AEA RPQ Stereo Ribbon Preamp  From AEA

Phantom Powered Ribbon Pre from AEA based off the highly succesful TRP, but now includes an incredibly smooth high-shelf EQ and Phantom Power for use with condenser and active ribbon microphones!

AEA

What We Think

The AEA RPQ is a game changer for anyone who wants to take their Ribbon micorphone collection “all the way” in terms of functionality. An AEA RPQ lives in the control room of Sound Pure Studio A, and has served as the baseline to a great many records where ribbons were used.

The smooth and round transients of a great ribbon microphone, whether it be a classic Coles 4038, or a more modern and masterful ribbon such as the AEA R84, Shure KSM313, or Royer R121, can create remarkable musicality in certain circumstances. The organic and natural smoothness of a ribbon can translate musicality across a wide range of sound sources – whether taming the scratch and aggressive nature of an electric guitar cabinet up close, or smoothing out the potential abrasiveness of a screaming trumpet, ribbons can be an outstanding choice. Unfortunately, few preamps in the world have every truly been designed to give ribbons the best-possible representation. That's where the AEA RPQ comes into play, and then goes further.

Ribbon microphones finally have a flattering preamp designed specifically for their use. But, the truth is that AEA did this, and actually did this quite well already, with the original AEA TRP:

http://www.soundpure.com/p/aea-trp-stereo-ribbon-microphone-preamp/829

Don't hesitate to check out the video on the first tab that shows how ribbons can be “brightened and heightened” with the use of this absolutely brilliant preamp design, from one of the most ribbon-minded geniuses in the entire industry, Wes Dooley, owner of AEA along with one of the greatest living audio engineers, Fred Forssell who has secretly and not-so-secretly been involved in the design and creation of some of the finest preamp designs in modern recording history.

If you'd like to discuss this preamp, ribbon microphones, or gear, in general, we'd love to tell you all about our experience!

Manufacturer's Description from AEA


The RPQ with Curve Shaping and P48 power puts all the controls for ribbon mics at your fingertips: 80 dB of clean quiet JFET gain, P48 phantom power for active studio ribbons such as AEA's A440, and LF trim and HF boost controls that are tuneable and defeatable so that you can tame proximity problems and/or add a little more to the top.

AEA

About Manufacturer

Wes Dooley's longtime passion for audio has infused his company, Audio Engineering Associates (AEA), with a well balanced blend of creativity and technical expertise for forty years. At the core of AEA is a genuine interest in the art and science of audio. From areas as diverse as forensic audio and microphone design, Wes' passion for audio has led him all over the world, from recording experiences in Europe, Africa, and New Zealand, to the courtrooms of Los Angeles as a forensic audio and video expert witness. Such experiences have led Wes to design products which help resolve problems commonly encountered by recording engineers. His portable recording tools including, multi-channel microphone arrays, MS stereo processors, stereo phase displays and very tall microphone stands, have all made on-site recording far more feasible. Despite his contributions to on-location recording, Wes is best known for his pursuit of excellence in ribbon microphone technology. After two decades of representing and servicing the BBC 4038 in the United States, he began to experiment with his own ribbon microphones. During the last decade Wes became aware of the increasing scarcity of R44's and other ribbon microphones. In 1998, responding to this need, Wes re-introduced the 44 much to the thrill of many in the recording industry. Les Paul told Wes that AEA's R44 is his favorite microphone and engineer/producers such as Bruce Swedien, Kevin Bacon, and Shawn Murphy routinely use AEA's R44. Even without such critical acclaim the numbers speak for themselves. Over half of the movies scored in Los Angeles have a 44 somewhere on the scoring stage. Building off of his successful reintroduction of the R44, in 2002 Wes designed and began producing an original ribbon mic, the AEA R84. His groundbreaking work with ribbon microphones helped him to secure the Audio Engineering Society (AES) Silver Medal Award in the fall of 2003. This award, established by the AES in 1971, in honor of audio pioneers Alexander Graham Bell, Emile Berliner, and Thomas A. Edison, is given in recognition of outstanding development or achievement in the field of audio engineering. Wes has also co-authored two AES Journal articles about stereo microphone techniques, chaired workshops on mic techniques and mixing strategies for compatible multiple releases for cinema, broadcast and home video, and has presented section meetings on stereo techniques and forensic audio. He is involved with AES standards work and currently serves on the SC-03-12 Working Group on Forensic Audio and SC-04-04 Working Group on Microphone Measurement and Characterization.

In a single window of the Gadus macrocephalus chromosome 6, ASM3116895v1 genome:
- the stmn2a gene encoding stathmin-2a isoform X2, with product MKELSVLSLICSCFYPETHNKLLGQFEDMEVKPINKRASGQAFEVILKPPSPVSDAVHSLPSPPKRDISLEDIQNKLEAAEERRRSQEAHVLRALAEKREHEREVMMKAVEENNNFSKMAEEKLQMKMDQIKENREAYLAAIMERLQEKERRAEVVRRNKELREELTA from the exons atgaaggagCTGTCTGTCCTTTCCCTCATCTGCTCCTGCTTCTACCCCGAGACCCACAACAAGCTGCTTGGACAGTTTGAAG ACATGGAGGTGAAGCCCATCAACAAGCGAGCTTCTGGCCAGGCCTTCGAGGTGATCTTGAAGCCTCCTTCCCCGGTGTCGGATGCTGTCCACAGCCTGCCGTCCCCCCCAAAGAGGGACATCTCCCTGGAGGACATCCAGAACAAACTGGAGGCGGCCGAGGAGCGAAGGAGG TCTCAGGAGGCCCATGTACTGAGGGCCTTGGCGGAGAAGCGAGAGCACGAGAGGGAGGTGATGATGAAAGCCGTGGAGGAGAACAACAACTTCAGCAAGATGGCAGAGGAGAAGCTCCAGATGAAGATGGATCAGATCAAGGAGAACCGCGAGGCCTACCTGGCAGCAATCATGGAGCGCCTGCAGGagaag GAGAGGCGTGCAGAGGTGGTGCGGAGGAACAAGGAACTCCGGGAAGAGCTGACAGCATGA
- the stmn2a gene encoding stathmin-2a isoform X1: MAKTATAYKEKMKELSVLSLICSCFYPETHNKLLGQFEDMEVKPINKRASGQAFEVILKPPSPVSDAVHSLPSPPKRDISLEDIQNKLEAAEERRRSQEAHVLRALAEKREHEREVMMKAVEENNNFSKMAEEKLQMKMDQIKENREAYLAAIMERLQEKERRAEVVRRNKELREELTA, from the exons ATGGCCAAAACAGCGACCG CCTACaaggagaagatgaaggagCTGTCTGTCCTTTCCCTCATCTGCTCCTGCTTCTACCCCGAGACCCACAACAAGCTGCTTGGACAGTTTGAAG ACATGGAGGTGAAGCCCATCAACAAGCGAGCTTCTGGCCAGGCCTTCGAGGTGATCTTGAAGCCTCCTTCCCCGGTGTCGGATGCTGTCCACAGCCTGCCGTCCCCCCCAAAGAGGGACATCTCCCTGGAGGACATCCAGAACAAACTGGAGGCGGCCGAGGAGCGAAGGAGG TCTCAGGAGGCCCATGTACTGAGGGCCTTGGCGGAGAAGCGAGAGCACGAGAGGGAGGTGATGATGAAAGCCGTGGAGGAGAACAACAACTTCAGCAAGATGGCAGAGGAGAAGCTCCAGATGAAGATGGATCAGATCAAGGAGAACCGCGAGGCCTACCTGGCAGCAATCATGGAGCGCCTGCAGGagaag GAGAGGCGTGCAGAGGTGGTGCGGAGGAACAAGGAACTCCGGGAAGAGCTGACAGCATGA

Specifications

Electronics Specifications
 
  • 83 dB of gain
  • -130 EIN noise figure
  • -3 dB at 300 kH
  • No phantom power, 18,000 ohms input impedance
  • Green and Red LEDs indicates channel level
  • Balanced XLR +4, and Unbalanced ¼ inch -10 outputs
 
External Features
 
  • Switched Gain and Continuous Level Controls
  • Phase reverse and high-pass switches
  • Anodized gray and black matte finished aluminum
  • Laser engraved legends and single line schematic
  • External power supply for minimum noise
Dimensions
 
  • Half-rack wide, one rack unit high (8.5" x 8.5" x 1.7")
  • Weight: Two pounds, plus power supply is (1.5 lbs.)

Sound Clips